Matan at Milken Community High School

This is the third in a series of stories told by former IDF soldiers about their time in service and life in Israel, brought to you by StandWithUs and Jspace.com. Matan is one of the 13 soldiers on StandWithUs’ 6th annual “Israeli Soldiers Stories” tour, which has two legs in 2014: February 16-March 1 and March 30-April 14.  Email  campus@standwithus.com or highschool@standwithus.com to find an engagement near you. Click for more information

For Matan, 27, the constant Qassam and Grad rocket barrages on Israel’s southern cities that escalated when Israel withdrew from Gaza in 2005 take on a more personal note. His uncle and family reside in Kibbutz Erez, only a few yards from the northern Gaza border. For years their daily lives had been affected by the constant threat of shelling. Israel provides shelters for the kibbutz residents in their homes, but they still have only 15 seconds after hearing the siren go off to run for cover before a rocket falls. When Matan’s unit was called to duty as part of Operation Cast Lead, Israel’s battle against Hamas in Gaza, he was ready for, and clear about the mission–destroy the Hamas terror infrastructure and restore quiet and security to the southern region of Israel.

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Jspace: What unit did you serve with in the IDF?

Matan: I served as an officer at the Givati Brigade reconnaissance unit. In my last position I was a deputy company commander and was responsible for the 95 soldiers during training and combat.

Can you share some anecdotes or stories about active duty that illustrate what life was like?

In one of my several missions in Operation Cast Lead in Gaza, my unit took-over the home of a known Hamas leader. After successfully entering the house, we searched for ammunition. In the master bedroom, hidden in a special compartment in the clothes cabinet, we found grenade launchers, mortar shells, hand guns, rifles, hand grenades, army vests, two-way radios, cell-phones and thousands of bullets. It was near a baby crib. This was nothing compared to what the terrorist had hidden in his backyard. We found two rocket launchers pointing towards Israel and rockets next to it on the ground. In the corner was a suspicious hut which we quickly identified as a factory for assembling rockets. The hut was filled with rockets, explosive devices, fertilizers used for preparing explosives and Arabic manuals for assembling and launching rockets. It’s almost impossible to think that all this was found in a residential home.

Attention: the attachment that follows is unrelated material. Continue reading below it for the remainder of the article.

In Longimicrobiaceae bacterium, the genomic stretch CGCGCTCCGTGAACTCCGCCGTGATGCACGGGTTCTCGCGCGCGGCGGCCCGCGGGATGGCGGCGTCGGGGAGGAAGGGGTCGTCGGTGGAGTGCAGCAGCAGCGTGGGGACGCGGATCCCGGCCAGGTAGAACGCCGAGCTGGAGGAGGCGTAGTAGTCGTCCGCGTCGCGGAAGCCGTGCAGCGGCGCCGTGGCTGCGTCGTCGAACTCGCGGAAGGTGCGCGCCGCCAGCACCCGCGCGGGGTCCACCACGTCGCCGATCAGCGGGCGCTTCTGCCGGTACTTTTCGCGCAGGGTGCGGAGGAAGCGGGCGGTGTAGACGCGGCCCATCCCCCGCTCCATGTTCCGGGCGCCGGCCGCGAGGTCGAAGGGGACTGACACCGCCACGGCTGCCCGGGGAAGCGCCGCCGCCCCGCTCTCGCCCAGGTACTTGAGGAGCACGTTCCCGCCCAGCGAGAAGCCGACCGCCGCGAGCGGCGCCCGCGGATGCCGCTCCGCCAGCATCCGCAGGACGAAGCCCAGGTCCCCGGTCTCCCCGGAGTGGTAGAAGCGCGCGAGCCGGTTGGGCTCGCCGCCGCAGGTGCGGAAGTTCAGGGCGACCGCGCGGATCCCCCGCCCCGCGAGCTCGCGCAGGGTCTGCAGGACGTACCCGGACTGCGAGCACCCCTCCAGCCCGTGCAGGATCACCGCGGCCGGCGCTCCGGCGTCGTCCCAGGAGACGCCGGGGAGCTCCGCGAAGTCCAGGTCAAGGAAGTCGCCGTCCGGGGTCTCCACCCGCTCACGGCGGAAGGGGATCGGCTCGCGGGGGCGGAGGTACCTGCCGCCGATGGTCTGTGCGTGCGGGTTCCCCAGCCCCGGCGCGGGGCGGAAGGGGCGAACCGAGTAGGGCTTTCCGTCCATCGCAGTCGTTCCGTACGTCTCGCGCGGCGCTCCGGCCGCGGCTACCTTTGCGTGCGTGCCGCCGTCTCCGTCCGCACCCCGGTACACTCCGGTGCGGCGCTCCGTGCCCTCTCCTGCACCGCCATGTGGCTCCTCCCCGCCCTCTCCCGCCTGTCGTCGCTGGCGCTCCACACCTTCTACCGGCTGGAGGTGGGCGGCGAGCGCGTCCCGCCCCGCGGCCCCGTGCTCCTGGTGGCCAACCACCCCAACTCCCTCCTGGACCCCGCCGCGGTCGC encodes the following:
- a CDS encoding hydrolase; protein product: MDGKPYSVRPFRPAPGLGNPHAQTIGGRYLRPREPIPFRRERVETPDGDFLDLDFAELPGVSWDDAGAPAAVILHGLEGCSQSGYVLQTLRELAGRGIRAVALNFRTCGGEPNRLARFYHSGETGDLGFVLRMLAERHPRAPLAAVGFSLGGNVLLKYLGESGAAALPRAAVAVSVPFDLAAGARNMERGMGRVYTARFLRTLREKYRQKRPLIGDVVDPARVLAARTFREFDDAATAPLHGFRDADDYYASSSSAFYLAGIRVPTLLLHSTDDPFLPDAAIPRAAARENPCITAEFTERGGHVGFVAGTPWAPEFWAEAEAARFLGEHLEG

One can only imagine the satisfaction and relief my soldiers and I felt after safely exploding this ammunition that we knew would have been used to harm us and innocent Israeli civilians.

What motivated you to speak about your experiences on this tour?

Living in Israel, we hear of the growing concern of anti-Israel groups that are trying to delegitimize and demonize Israel. We also hear of the growth of the Boycott, Divestment, Sanctions (BDS) movement in the US and specifically on college campuses. This motivated me to want to tell the true story of what is going on, show them what Israel really looks like, and to show that Israeli soldiers are not how they are portrayed in the media.

Have you received any pushback? How do you deal with difficult situations like that?

We were invited to Cal Poly Pomona in Los Angeles to speak about our lives and thoughts about Israel and our experiences while serving in the Israel Defense Forces. A group of anti-Israel student and community protesters disrupted it by shouting and name-calling. Students from other universities also attended and joined in the protest.

At first, the protesters sat with tape over their mouths, holding signs recalling events that occurred throughout the years and the war between Palestine and Israel. Immediately after our introduction, they began booing and calling us “baby killers,” “rapists,” “Nazis” and “terrorists.” The campus police tried to keep the protesters under control, but with no success. The yelling continued and some students were asked to leave the room.

I was really shocked by the amount of vitriol that the opposition showed. There was just so much hatred and incitement. I hoped the protesters would come in peace and ask honest and sincere questions. Instead they yelled and spread lies… it was hard to see. They were clearly not interested in dialogue, simply in making their points. After, they congratulated themselves on Twitter.

We made sure to calmly finish our stories despite the disruptions. We countered the lies and answered the questions in a way that portrays what is really happening in Israel. Finally, when most people left, we were escorted out of the building by campus police.

What message do you want people to take away from your story?

The IDF has a very strong moral code. We value life more than anything. My soldiers and I made sure to always use only the most reasonable and proportionate force to neutralize armed terrorists. We acted as humanely as possible to the local uninvolved population, doing our best to keep them out of harm’s way.

We fight because we need to defend ourselves. This our purpose, to defend our family and friends, restore security in Israel in a way that we can one day hopefully achieve peace with our neighbors.

Click to read more IDF Stories.

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